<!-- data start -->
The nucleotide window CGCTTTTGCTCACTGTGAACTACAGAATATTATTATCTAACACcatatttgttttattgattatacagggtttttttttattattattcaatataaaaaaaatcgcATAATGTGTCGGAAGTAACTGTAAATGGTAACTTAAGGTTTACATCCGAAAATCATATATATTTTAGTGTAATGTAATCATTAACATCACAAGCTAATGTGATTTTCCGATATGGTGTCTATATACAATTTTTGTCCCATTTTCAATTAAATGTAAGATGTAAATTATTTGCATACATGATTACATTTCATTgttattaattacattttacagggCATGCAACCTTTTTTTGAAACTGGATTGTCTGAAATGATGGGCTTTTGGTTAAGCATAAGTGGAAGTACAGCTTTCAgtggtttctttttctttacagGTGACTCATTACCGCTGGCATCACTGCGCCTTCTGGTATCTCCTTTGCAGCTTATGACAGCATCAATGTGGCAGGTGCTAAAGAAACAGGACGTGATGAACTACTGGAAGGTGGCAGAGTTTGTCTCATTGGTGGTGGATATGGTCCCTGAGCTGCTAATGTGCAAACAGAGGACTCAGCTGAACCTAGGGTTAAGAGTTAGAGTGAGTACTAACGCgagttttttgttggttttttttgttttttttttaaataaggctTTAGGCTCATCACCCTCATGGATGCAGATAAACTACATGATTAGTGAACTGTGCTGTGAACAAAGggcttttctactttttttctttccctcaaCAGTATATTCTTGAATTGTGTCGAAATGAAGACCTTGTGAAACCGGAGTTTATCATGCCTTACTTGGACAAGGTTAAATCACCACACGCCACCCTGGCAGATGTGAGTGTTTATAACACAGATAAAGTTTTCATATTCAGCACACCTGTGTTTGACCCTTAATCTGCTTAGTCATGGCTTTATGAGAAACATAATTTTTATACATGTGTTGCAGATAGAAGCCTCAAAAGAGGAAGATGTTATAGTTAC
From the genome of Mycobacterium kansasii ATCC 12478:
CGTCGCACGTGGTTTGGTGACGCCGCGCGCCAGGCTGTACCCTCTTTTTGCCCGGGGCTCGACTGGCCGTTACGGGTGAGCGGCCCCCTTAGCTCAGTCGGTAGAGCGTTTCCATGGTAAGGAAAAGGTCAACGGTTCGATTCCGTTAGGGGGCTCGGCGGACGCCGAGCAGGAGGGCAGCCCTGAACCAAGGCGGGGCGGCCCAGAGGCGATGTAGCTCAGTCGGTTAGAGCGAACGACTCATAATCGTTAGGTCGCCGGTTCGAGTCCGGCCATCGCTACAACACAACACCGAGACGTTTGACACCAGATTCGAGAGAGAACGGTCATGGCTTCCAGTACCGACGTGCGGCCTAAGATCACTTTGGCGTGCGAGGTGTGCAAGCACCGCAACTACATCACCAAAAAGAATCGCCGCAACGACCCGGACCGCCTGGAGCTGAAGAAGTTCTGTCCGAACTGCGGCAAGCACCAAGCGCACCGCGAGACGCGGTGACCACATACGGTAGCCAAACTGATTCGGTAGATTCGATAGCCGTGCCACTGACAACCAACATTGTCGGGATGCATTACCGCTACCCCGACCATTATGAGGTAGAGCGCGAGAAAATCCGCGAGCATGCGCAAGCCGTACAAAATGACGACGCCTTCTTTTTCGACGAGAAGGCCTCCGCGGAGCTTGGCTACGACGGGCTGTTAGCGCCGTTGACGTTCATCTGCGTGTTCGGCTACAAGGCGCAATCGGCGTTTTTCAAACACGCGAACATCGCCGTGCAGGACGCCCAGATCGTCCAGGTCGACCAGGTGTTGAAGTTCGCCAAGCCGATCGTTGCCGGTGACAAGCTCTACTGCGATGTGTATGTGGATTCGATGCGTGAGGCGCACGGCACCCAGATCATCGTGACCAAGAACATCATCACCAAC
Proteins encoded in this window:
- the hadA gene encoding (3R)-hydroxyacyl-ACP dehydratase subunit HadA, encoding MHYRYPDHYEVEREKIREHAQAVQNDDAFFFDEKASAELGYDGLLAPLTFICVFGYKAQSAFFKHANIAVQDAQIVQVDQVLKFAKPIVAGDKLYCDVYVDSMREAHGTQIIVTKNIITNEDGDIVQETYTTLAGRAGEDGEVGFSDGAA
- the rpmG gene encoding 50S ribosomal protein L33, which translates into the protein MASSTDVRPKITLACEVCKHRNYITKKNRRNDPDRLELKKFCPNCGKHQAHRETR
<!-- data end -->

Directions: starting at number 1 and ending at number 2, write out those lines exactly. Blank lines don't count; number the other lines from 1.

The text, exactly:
The nucleotide window CGCTTTTGCTCACTGTGAACTACAGAATATTATTATCTAACACcatatttgttttattgattatacagggtttttttttattattattcaatataaaaaaaatcgcATAATGTGTCGGAAGTAACTGTAAATGGTAACTTAAGGTTTACATCCGAAAATCATATATATTTTAGTGTAATGTAATCATTAACATCACAAGCTAATGTGATTTTCCGATATGGTGTCTATATACAATTTTTGTCCCATTTTCAATTAAATGTAAGATGTAAATTATTTGCATACATGATTACATTTCATTgttattaattacattttacagggCATGCAACCTTTTTTTGAAACTGGATTGTCTGAAATGATGGGCTTTTGGTTAAGCATAAGTGGAAGTACAGCTTTCAgtggtttctttttctttacagGTGACTCATTACCGCTGGCATCACTGCGCCTTCTGGTATCTCCTTTGCAGCTTATGACAGCATCAATGTGGCAGGTGCTAAAGAAACAGGACGTGATGAACTACTGGAAGGTGGCAGAGTTTGTCTCATTGGTGGTGGATATGGTCCCTGAGCTGCTAATGTGCAAACAGAGGACTCAGCTGAACCTAGGGTTAAGAGTTAGAGTGAGTACTAACGCgagttttttgttggttttttttgttttttttttaaataaggctTTAGGCTCATCACCCTCATGGATGCAGATAAACTACATGATTAGTGAACTGTGCTGTGAACAAAGggcttttctactttttttctttccctcaaCAGTATATTCTTGAATTGTGTCGAAATGAAGACCTTGTGAAACCGGAGTTTATCATGCCTTACTTGGACAAGGTTAAATCACCACACGCCACCCTGGCAGATGTGAGTGTTTATAACACAGATAAAGTTTTCATATTCAGCACACCTGTGTTTGACCCTTAATCTGCTTAGTCATGGCTTTATGAGAAACATAATTTTTATACATGTGTTGCAGATAGAAGCCTCAAAAGAGGAAGATGTTATAGTTAC
From the genome of Mycobacterium kansasii ATCC 12478: